1. Ferdinand Magellan was from what country?
2. In which country were the opening planetary scenes in the first Star Wars movie filmed?
3. Olives are used as a garnish in martinis? What is the garnish in a gimlet?
4. Harlan Sanders was an honorary colonel in the Kentucky militia. What was his highest rank in real life?
5. Where did ice cream makers Ben and Jerry learn to make ice cream?
6. What Brazilian city was, for a short while in the 1890’s, the world’s richest city?
7. One of Charles Darwin’s cousins had a china company named after him. What was his name?
8. What is the real name of the song used as the theme music for The Sting?
9. How many African countries does the equator run through?
10. Recently, someone whose name I can’t remember became the youngest person ever to win a NASCAR race. What race was it?
11. Nelson Algren said, “Never play cards with a man named “Doc” and never eat at a restaurant named” what?
12. [omitted because of complexity of details. It dealt with the Peruvian national drink/cocktail]
13. In Judaism, “kosher” is the term to signify that food is fit to eat. What is the comparable term for Islam?
14. What Japanese word means “empty orchestra?”
15. What modern English word derives from Greek origins meaning “the place where three roads come together?”

Bonus Question [2 points] -- What Poe poem constantly repeats the word “nevermore?”

We didn’t feel as confident today as we have on some others, estimating our score before the answers were given at around 11. It turned out that we tied for first again with what has become our usual 14 points. The tie-breaker was this: Frank and Nancy Sinatra recorded the duet Something Stupid in what year? The answer closest to the actual year would determine the winner. The other team guessed 1963 and we selected 1967 which was the correct year, so we won another two Grand Dollars, giving us 16 so far. We think the reason we won is that we have figured out how to motivate the rest of the team – there will be no candy unless we win. So far, so good.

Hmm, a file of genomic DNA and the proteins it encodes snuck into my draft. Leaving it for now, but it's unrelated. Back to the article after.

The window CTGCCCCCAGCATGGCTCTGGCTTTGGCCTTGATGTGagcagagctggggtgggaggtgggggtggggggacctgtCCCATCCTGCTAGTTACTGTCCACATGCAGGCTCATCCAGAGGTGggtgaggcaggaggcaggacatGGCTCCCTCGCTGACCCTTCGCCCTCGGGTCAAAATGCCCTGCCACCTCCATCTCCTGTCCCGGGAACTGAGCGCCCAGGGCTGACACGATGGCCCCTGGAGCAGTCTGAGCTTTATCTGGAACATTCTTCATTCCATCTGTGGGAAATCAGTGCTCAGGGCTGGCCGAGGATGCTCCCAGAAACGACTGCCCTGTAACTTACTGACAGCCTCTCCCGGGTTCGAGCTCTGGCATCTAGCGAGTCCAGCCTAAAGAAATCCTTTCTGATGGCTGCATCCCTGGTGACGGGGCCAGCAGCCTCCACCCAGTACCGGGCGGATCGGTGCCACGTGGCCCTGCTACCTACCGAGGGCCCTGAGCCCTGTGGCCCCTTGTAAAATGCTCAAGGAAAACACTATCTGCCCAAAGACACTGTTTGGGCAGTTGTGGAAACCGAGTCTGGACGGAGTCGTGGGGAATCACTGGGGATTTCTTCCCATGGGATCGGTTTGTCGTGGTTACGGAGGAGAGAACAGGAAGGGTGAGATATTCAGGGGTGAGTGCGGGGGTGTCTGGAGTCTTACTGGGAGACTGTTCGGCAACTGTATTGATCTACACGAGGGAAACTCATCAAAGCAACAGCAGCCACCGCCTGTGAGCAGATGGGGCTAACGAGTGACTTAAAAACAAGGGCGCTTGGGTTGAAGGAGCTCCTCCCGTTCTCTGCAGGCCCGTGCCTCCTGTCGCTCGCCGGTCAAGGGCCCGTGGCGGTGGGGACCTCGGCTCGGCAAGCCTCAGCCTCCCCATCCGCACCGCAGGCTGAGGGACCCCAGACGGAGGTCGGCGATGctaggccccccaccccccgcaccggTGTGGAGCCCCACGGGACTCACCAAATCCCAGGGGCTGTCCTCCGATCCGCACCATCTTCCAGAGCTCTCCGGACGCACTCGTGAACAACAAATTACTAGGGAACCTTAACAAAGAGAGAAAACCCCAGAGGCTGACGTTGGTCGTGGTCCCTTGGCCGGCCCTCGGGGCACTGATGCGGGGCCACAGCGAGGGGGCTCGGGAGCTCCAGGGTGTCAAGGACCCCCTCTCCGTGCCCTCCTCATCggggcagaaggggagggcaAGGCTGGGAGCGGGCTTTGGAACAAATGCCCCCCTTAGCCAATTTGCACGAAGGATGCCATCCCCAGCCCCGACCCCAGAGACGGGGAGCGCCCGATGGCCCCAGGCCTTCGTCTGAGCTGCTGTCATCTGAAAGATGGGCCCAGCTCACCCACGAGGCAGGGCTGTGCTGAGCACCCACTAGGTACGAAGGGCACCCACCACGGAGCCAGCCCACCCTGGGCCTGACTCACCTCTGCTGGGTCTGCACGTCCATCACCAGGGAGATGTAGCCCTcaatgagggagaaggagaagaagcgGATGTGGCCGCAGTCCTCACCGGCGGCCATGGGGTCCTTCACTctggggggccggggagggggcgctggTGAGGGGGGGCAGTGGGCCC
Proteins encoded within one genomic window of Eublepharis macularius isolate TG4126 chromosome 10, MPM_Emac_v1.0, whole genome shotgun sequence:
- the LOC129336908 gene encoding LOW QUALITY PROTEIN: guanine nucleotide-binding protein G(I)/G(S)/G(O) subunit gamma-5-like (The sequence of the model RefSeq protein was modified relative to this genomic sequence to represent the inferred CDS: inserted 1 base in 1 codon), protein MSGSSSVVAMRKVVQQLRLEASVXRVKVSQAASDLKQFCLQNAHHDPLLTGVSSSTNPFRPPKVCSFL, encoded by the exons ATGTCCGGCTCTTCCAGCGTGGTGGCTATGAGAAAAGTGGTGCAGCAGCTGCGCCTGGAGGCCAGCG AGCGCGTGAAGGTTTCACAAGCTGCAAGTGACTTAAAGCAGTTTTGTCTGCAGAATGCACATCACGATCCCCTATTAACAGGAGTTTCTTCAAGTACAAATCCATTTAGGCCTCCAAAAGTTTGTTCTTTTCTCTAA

We get very little mail delivered to the cabin other than the daily paper and junk mail promoting profit-making schemes for HAL. Yesterday, we received this:

As a group representative
You are cordially invited by
Hotel Manager Firmin van Walle &
Some select officers
For a casual
Get together
Sunday, March 20 at 7:15
in the Oak Room

D had been invited as the public face of Cruise Critic because he arranged all of the group’s meetings. Before dinner we joined the other group reps for free drinks and munchies instead of going to the Ocean Bar. Originally, the invitation was addressed to D but he asked if MA could attend as well. No problem. So we arrived at 7:17 only to discover that the get together had already gotten together. For better or worse, we missed most of the speeches but were in time for the drinks and conversation. The other group reps were really the escorts for various tour agencies such as Cruise Specialists. Between our dramatic late entry and our being completely unknown to the others, they crowded around to talk to us. Many were not familiar with Cruise Critic, so we explained it to them and chatted with some of the officers.

We had met Fermin last summer on the Top of the World cruise and had several meals at his table. In the more relaxed setting of an intimate cocktail party, he seemed much more genial and less authoritarian than last year. He showed a wit and sense of humor we had not suspected. In addition, we spoke with Gary, the Guest Services manager, and Peter, the Beverage Manager. CD Thom was there, too.

After dinner [veggie/roast chicken], we checked e-mail and FB before going to the show. Tonight’s headliners were formerly competitive ballroom dancers who now combine their award-winning talents with quick-change skills. There was more dancing than quick costume changing; there were also film clips of Astaire and Rodgers to set the mood. It got a little tiresome toward the end, but was generally entertaining.

Off to bed to prepare for another strenuous day at sea tomorrow.